By MARCIA LANE
PALATKA – So what do an English pirate, a woman obsessed with green and the first wife of Henry Flagler have in common?
They’re all showing up at the Bronson-Mulholland House this Saturday to tell about their lives and to do it with a theatrical flair. What else would you expect from the Double Trouble Theatre Troupe?
On Wednesday Dianne Jacoby and Maggie Thierrien were at the house at 100 Madison St. putting on the finishing touches for “Haunted Theatre: The Last Act.”
Thierrien was blocking out her moves, getting into the moans necessary for her portrayal of Elizabeth, the first European to be buried in Tolomato Cemetery. Her finery turned out to be so eye-catching grave robbers came and stripped her naked, stealing away her clothes.
“Bones. I think we have enough bones,” said Jacoby as she set up scenes in the downstairs rooms. “We really want people to focus on the ghosts.”
Jacoby, who wrote the stories, says it’s a fun-filled, scary evening of rollicking theater.
“PG rating,” agreed Thierrien. Expect a little fun, some yells and a creep or two. Younger children may not get all the references, but teens and adults should have a blast.
Visitors who take the 35 minute tour up and down stairs at the Bronson-Mulhollad House will meet:
Henry Flagler’s deranged wife Ida Alice is enraged with Henry for choosing “that bug-infested wilderness of St. Augustine” for their honeymoon. So she haunts the Hotel Ponce de Leon and to this day she chases his ghost through the halls and dares Henry to send her back to that insane asylum one more time. She can’t wait to tell you her story,
The ghostly but resplendent Haitian General Jorge Biassou adores showing off his magnificent military uniform with its feathers and ribbons and medals galore all the while regaling you with tales of his fancy dress balls celebrated after he was thrown out of Haiti. But beware his tales of leading his troops in vicious battles during the bloody revolution. It seemed to have twisted his flamboyant brain.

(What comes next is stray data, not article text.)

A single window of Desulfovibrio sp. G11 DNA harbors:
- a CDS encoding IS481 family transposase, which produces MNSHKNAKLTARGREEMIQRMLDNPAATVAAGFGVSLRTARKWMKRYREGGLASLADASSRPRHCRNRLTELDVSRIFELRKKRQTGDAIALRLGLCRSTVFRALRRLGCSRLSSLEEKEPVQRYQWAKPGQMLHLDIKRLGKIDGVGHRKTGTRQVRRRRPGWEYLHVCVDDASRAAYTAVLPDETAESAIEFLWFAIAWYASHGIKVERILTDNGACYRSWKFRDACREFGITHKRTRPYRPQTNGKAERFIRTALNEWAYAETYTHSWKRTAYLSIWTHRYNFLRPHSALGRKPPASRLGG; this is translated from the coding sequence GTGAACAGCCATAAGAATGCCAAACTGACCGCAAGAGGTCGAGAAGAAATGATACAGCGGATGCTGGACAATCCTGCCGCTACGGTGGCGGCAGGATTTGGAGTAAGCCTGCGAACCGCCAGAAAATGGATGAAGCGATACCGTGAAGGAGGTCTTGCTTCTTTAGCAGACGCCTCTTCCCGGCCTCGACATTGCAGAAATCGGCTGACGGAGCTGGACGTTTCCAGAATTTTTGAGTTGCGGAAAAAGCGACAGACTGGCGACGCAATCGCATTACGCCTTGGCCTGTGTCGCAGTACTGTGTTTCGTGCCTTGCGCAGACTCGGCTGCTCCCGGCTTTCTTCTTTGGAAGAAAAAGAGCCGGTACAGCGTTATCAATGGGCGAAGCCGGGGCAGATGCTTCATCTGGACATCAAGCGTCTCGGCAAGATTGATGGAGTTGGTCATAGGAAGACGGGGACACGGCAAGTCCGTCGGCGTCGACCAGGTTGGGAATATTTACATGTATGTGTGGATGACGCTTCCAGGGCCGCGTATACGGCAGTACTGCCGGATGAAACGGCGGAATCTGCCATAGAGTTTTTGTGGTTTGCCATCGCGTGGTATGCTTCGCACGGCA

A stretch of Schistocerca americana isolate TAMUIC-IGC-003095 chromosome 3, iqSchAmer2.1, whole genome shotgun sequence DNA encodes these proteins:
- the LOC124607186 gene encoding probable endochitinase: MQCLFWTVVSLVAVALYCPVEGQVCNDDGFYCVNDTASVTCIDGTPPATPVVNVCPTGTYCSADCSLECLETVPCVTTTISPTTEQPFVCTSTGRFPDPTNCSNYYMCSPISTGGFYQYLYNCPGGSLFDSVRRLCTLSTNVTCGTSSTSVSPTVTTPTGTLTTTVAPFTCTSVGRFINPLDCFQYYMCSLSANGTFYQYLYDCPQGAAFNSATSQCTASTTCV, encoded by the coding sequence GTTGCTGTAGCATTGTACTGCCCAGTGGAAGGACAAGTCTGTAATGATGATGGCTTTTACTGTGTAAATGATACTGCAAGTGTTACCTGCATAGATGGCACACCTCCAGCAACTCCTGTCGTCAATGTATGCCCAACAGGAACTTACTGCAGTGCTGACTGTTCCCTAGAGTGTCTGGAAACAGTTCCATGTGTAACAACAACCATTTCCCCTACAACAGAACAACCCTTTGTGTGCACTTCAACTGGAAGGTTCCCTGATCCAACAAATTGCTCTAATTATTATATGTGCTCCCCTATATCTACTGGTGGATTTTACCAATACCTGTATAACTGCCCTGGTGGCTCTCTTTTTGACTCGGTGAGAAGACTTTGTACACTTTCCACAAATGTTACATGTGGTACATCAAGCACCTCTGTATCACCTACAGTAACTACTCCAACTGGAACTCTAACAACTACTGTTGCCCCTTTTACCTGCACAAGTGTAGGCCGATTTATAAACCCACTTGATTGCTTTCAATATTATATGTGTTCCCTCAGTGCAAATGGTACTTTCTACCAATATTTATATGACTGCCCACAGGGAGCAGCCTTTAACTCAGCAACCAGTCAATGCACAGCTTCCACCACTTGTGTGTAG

There’s even a dashing Pirate Captain, the murderous Buccaneer Robert Searles, expertly portrayed in all his cruelty. But this bold pirate’s fate proves grim when after cut a bloody swath through the streets of the Oldest City he makes the mistake of killing Flaviana. The innocent but pugnacious ghost of Searles’ youngest victim taunts and haunts him until he takes his own worthless, wretched life.
The ghost bride had finally found her true love. He adored her and even as she sewed her wedding gown and prepared for her wedding day, the sudden arrival of her secret burden took her life. Now she is such a sad ghost as her child and her lover visit her tomb. But rage begins to build in this lovely ghost as life takes them further and further away from her.
The beauteous Green Lady will take you breath away with her luscious green dyed clothing. Her brain knows there is arsenic in the dye but her vanity forces her to continue wearing those beautiful green clothes.
Double Trouble has put on the longer play at a variety of locations including Limehouse Theatre, the St. Augustine Lighthouse and Raintree Restaurant. It’s a first for Palatka and is sponsored by the Putnam County Historical Society.
Cost is $8 for the Haunted Theater. Tickets are available at the door or can be purchased through EventBrite.
Tours start at 6 p.m. and run about every 20 minutes. Last tour is 7:30.
Funds go for repair of the contents of the house, which is open free to the public every Saturday as well as the first Sunday of each month.
Once you take the tour, stay around for the movie “The Creature From the Black Lagoon.” Parts of the now famous horror film were filmed in Rice Creek in the early 1950s.
The movie is free and will be shown on the lawn of the Bronson-Mulholland House at 8 p.m. Bring a blanket or chair.
All in all, a comforting way to spend a Saturday with some spooky folks.